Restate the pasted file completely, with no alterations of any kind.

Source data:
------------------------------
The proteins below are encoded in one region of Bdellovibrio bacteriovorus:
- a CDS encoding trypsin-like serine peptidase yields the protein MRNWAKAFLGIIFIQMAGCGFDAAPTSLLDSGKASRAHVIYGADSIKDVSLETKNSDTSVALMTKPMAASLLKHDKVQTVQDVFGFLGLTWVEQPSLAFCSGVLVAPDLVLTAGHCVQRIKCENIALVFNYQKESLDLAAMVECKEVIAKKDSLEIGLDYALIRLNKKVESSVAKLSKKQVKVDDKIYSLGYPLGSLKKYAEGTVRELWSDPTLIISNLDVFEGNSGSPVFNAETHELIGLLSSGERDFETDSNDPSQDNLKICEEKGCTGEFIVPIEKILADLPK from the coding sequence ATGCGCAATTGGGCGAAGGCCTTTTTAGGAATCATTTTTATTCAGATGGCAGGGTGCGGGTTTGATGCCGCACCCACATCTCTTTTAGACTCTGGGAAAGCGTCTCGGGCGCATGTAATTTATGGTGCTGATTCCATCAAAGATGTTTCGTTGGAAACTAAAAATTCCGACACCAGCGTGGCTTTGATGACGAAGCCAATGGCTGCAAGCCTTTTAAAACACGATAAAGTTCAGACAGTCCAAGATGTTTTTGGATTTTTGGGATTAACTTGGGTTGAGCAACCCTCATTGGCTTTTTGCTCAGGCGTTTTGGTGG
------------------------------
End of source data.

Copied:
The proteins below are encoded in one region of Bdellovibrio bacteriovorus:
- a CDS encoding trypsin-like serine peptidase yields the protein MRNWAKAFLGIIFIQMAGCGFDAAPTSLLDSGKASRAHVIYGADSIKDVSLETKNSDTSVALMTKPMAASLLKHDKVQTVQDVFGFLGLTWVEQPSLAFCSGVLVAPDLVLTAGHCVQRIKCENIALVFNYQKESLDLAAMVECKEVIAKKDSLEIGLDYALIRLNKKVESSVAKLSKKQVKVDDKIYSLGYPLGSLKKYAEGTVRELWSDPTLIISNLDVFEGNSGSPVFNAETHELIGLLSSGERDFETDSNDPSQDNLKICEEKGCTGEFIVPIEKILADLPK from the coding sequence ATGCGCAATTGGGCGAAGGCCTTTTTAGGAATCATTTTTATTCAGATGGCAGGGTGCGGGTTTGATGCCGCACCCACATCTCTTTTAGACTCTGGGAAAGCGTCTCGGGCGCATGTAATTTATGGTGCTGATTCCATCAAAGATGTTTCGTTGGAAACTAAAAATTCCGACACCAGCGTGGCTTTGATGACGAAGCCAATGGCTGCAAGCCTTTTAAAACACGATAAAGTTCAGACAGTCCAAGATGTTTTTGGATTTTTGGGATTAACTTGGGTTGAGCAACCCTCATTGGCTTTTTGCTCAGGCGTTTTGGTGG